7 Reasons Philadelphia Eagles benching Carson Wentz isn’t a wise move

Carson Wentz (Photo by Jason Miller/Getty Images)
Carson Wentz (Photo by Jason Miller/Getty Images) /
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Philadelphia Eagles
Frank Reich (Photo by Quinn Harris/Getty Images) /

6. The Philadelphia Eagles aren’t playing to Wentz’s strengths.

Think about the 49ers for a second. Kyle Shanahan has a near-perfect run scheme. Jimmy Garoppolo doesn’t have to make too many throws and when he does, the play-action opens up the field so much more because teams have to respect the Niners’ running game.

Look at the Rams. Sean McVay has done a phenomenal job making Jared Goff more comfortable. Teams respect the jet motion because the Rams can and will hand the ball off. It keeps an extra guy or two out of the box and the inside run works better because of that. There are also the reverses the Rams can run with their wideouts that go for big yards. Defenses have to respect those as well. McVay also dials up play-action off of those and gets allows Goff to bootleg where he is comfortable. If only Wentz had a coach who would even think about rolling him out of the pocket.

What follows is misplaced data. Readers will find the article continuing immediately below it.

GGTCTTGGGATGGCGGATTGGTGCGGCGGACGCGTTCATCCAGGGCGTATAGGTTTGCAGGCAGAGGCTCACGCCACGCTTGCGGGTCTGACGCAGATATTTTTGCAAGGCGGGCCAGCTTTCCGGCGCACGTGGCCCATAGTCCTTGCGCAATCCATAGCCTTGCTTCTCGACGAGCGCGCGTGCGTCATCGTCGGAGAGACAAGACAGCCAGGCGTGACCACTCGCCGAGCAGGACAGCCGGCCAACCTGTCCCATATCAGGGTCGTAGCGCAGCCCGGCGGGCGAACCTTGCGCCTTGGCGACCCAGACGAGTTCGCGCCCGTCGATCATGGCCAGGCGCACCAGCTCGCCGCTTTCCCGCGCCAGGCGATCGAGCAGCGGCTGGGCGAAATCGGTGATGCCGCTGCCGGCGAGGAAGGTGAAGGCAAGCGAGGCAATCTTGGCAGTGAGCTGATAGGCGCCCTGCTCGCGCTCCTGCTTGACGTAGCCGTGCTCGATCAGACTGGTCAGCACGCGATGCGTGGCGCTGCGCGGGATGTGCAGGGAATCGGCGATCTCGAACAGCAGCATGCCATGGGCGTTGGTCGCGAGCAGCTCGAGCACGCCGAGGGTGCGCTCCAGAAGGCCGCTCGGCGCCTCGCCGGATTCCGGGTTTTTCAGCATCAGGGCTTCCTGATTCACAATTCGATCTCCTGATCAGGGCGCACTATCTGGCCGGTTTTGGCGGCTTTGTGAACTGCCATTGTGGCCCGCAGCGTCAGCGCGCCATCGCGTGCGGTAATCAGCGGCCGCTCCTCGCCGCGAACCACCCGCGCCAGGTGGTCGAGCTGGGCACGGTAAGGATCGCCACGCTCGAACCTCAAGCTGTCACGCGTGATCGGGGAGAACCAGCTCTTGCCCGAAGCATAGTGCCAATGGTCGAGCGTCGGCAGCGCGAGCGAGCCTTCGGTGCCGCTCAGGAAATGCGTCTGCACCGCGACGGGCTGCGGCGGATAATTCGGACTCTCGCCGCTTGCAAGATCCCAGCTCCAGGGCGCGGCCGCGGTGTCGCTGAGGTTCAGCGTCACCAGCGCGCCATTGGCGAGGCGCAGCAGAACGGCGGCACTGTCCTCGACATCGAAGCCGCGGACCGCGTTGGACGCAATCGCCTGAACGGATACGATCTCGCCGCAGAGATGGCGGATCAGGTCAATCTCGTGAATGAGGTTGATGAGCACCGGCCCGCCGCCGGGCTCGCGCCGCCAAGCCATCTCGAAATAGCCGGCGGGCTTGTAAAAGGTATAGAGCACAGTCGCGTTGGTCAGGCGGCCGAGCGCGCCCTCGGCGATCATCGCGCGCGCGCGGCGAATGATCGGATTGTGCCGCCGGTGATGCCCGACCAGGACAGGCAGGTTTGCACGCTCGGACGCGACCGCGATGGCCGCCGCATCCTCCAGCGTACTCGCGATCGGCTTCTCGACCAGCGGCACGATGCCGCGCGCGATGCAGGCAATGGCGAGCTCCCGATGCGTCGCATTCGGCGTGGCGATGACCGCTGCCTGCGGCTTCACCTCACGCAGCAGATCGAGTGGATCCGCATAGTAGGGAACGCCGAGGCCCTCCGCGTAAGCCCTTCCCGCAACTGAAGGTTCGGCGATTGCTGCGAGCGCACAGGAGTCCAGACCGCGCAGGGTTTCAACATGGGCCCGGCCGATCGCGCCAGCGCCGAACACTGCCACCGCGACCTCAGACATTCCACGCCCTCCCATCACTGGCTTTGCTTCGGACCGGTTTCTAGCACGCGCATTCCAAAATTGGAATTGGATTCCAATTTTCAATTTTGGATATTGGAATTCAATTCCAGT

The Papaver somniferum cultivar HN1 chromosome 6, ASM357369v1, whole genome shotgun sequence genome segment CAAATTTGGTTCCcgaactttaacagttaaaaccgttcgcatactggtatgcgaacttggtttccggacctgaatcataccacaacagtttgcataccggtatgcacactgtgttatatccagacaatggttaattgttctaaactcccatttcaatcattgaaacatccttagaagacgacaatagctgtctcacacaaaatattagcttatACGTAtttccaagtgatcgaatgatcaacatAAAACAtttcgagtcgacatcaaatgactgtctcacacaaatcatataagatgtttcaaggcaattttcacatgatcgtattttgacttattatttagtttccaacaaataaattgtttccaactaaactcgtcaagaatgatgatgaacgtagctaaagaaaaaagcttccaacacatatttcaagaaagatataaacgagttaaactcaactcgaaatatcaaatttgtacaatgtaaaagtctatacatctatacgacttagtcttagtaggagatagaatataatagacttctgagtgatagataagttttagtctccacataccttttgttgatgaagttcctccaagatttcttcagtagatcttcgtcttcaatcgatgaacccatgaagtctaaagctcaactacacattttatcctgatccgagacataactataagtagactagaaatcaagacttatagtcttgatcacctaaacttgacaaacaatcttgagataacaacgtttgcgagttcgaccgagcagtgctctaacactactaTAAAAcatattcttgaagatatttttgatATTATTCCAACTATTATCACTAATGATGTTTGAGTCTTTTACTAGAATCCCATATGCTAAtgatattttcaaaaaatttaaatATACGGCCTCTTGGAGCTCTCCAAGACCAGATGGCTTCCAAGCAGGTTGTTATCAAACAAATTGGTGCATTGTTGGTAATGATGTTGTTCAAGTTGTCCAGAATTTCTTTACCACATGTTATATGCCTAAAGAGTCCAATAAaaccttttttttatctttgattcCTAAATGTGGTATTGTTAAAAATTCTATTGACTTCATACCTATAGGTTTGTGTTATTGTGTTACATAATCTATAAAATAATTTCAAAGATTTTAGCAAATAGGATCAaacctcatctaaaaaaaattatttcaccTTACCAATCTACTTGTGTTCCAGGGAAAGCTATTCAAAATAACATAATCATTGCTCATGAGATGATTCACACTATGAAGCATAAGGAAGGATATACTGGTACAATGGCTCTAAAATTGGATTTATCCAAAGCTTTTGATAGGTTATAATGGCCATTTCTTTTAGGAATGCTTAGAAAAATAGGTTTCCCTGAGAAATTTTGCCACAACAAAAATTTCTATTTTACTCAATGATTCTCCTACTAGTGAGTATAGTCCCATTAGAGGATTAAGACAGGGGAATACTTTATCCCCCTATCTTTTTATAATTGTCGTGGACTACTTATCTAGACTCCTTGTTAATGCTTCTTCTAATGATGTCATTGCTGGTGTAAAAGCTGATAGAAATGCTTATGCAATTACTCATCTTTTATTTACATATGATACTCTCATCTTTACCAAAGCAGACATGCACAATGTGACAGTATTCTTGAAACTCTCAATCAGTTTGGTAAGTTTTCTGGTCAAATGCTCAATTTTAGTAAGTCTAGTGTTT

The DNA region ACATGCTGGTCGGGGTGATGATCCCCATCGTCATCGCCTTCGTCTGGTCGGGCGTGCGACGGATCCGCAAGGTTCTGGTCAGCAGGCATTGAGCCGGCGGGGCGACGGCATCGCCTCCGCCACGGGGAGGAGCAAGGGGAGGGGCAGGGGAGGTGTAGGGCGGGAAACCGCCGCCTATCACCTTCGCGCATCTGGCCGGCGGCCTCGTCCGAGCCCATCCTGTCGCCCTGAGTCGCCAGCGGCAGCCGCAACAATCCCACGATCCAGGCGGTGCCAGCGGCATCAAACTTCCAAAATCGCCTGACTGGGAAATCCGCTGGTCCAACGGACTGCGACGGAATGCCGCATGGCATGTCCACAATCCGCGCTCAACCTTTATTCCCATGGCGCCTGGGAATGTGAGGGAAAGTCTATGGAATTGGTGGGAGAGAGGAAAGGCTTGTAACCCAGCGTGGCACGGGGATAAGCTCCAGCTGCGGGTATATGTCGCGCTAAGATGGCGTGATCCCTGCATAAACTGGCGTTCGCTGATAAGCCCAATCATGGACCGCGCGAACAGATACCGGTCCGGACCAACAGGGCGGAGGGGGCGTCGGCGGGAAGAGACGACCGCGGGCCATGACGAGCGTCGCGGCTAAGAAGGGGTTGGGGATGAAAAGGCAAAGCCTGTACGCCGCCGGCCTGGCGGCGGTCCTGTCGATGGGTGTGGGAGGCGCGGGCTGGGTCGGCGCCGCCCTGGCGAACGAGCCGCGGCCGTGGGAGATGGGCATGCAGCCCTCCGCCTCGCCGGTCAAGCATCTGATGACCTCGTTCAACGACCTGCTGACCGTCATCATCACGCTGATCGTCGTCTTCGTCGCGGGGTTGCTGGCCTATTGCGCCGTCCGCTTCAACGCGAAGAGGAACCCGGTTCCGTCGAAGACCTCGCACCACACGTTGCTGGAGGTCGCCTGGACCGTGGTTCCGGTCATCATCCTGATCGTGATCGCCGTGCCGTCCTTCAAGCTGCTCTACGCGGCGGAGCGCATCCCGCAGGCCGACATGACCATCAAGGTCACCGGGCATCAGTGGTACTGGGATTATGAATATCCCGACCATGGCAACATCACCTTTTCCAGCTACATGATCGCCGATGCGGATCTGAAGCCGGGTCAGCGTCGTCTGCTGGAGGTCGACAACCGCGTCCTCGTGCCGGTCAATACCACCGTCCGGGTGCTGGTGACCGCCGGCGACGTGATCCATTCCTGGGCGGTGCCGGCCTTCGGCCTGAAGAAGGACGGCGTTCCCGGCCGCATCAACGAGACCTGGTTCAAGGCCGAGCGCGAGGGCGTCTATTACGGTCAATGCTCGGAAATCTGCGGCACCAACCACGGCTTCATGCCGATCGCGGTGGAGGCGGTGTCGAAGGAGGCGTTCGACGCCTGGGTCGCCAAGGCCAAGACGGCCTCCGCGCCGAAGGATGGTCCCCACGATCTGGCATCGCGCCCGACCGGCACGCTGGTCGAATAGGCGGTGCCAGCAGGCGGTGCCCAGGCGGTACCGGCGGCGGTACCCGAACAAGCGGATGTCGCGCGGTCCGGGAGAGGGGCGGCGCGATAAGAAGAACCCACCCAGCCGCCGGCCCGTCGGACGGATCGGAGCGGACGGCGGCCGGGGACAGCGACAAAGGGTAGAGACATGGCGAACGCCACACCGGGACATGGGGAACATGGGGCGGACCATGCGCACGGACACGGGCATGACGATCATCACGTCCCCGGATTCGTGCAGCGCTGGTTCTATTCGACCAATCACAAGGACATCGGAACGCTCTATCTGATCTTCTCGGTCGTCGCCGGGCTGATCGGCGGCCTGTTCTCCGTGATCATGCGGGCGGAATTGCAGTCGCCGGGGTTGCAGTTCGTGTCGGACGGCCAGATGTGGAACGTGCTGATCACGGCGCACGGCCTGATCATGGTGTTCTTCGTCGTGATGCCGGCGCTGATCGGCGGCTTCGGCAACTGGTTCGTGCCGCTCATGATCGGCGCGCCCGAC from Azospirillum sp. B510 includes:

The Browns have a ground and pound style with their running back duo and heavy formations. Head coach Kevin Stefanski has made things a lot easier for Baker Mayfield this year and he’s playing better (well, most of the time). You can even look at the Eagles’ former offensive coordinator and current Indianapolis Colts head coach Frank Reich if you need another example. Philip Rivers is at the back end of his career but Reich is scheming guys into space. Jacoby Brissett looked decent under Reich as well. During his time in Philly, Reich played to Wentz’s strengths. If Wentz ever left Philly and headed to, say, Indianapolis, he’d probably flourish there.

Carson Wentz has shown that he has talent. Yes, he’s playing poorly. We’ve seen that. Very few quarterbacks (and none of the ones we’ve mentioned could have made that final throw that Wentz made to Boston Scott in Week 7. It’s those types of throws that show that Wentz still has it in him.

So here’s a very fair question. Why are Shanahan, McVay, and Stefanski able to make their quarterbacks more comfortable with the scheme but Doug Pederson can’t? Maybe if Doug Pederson got an offensive coordinator and gave up the play-calling things would be different.